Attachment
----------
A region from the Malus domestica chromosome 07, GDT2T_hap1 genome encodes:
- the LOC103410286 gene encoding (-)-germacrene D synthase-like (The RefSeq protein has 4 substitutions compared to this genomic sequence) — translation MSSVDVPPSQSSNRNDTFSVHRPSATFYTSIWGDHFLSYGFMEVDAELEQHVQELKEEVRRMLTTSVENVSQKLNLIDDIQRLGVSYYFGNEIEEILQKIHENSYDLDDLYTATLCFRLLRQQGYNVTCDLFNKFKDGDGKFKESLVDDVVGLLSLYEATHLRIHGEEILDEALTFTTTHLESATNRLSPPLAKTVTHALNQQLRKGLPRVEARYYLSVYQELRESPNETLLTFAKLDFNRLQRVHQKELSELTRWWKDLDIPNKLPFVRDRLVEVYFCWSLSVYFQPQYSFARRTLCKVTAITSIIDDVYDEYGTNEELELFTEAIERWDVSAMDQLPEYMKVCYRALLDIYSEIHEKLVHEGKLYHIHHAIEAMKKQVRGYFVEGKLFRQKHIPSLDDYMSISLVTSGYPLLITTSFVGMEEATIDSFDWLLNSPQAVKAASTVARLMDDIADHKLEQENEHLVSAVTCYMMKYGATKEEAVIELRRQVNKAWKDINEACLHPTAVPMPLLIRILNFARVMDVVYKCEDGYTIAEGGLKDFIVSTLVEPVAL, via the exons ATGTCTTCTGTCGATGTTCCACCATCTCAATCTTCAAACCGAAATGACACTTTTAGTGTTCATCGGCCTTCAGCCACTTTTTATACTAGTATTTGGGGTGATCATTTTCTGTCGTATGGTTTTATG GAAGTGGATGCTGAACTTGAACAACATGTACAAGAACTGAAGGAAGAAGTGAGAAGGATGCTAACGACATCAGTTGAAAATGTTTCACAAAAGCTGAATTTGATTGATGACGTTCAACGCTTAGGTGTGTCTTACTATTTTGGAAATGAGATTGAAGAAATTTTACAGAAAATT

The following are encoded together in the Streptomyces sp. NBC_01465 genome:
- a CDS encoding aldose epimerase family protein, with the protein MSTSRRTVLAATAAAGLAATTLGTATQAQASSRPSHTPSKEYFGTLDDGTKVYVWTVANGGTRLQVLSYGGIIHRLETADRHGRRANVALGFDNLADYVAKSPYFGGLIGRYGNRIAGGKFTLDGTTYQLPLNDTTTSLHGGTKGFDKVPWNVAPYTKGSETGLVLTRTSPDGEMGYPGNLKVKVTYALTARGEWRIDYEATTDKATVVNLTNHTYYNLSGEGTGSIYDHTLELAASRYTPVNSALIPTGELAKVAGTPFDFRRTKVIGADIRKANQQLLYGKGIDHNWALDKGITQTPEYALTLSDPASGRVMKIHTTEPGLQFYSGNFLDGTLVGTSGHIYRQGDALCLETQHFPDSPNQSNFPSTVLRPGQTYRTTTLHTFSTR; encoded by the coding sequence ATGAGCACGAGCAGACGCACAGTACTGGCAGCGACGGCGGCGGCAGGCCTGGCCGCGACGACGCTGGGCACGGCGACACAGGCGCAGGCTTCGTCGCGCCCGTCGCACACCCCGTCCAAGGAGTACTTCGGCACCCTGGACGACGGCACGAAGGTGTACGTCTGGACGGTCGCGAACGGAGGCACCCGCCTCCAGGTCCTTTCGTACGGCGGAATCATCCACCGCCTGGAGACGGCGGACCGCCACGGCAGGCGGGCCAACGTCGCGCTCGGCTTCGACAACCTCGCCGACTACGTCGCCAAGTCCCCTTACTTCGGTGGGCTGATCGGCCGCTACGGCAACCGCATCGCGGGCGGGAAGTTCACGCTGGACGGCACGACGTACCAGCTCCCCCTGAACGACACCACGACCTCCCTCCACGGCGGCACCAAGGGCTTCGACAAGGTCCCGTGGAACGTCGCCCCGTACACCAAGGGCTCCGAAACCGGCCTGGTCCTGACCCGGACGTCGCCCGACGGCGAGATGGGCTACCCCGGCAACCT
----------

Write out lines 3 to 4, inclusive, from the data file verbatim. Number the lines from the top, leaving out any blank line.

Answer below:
The following are encoded together in the Streptomyces sp. NBC_01465 genome:
- a CDS encoding aldose epimerase family protein, with the protein MSTSRRTVLAATAAAGLAATTLGTATQAQASSRPSHTPSKEYFGTLDDGTKVYVWTVANGGTRLQVLSYGGIIHRLETADRHGRRANVALGFDNLADYVAKSPYFGGLIGRYGNRIAGGKFTLDGTTYQLPLNDTTTSLHGGTKGFDKVPWNVAPYTKGSETGLVLTRTSPDGEMGYPGNLKVKVTYALTARGEWRIDYEATTDKATVVNLTNHTYYNLSGEGTGSIYDHTLELAASRYTPVNSALIPTGELAKVAGTPFDFRRTKVIGADIRKANQQLLYGKGIDHNWALDKGITQTPEYALTLSDPASGRVMKIHTTEPGLQFYSGNFLDGTLVGTSGHIYRQGDALCLETQHFPDSPNQSNFPSTVLRPGQTYRTTTLHTFSTR; encoded by the coding sequence ATGAGCACGAGCAGACGCACAGTACTGGCAGCGACGGCGGCGGCAGGCCTGGCCGCGACGACGCTGGGCACGGCGACACAGGCGCAGGCTTCGTCGCGCCCGTCGCACACCCCGTCCAAGGAGTACTTCGGCACCCTGGACGACGGCACGAAGGTGTACGTCTGGACGGTCGCGAACGGAGGCACCCGCCTCCAGGTCCTTTCGTACGGCGGAATCATCCACCGCCTGGAGACGGCGGACCGCCACGGCAGGCGGGCCAACGTCGCGCTCGGCTTCGACAACCTCGCCGACTACGTCGCCAAGTCCCCTTACTTCGGTGGGCTGATCGGCCGCTACGGCAACCGCATCGCGGGCGGGAAGTTCACGCTGGACGGCACGACGTACCAGCTCCCCCTGAACGACACCACGACCTCCCTCCACGGCGGCACCAAGGGCTTCGACAAGGTCCCGTGGAACGTCGCCCCGTACACCAAGGGCTCCGAAACCGGCCTGGTCCTGACCCGGACGTCGCCCGACGGCGAGATGGGCTACCCCGGCAACCT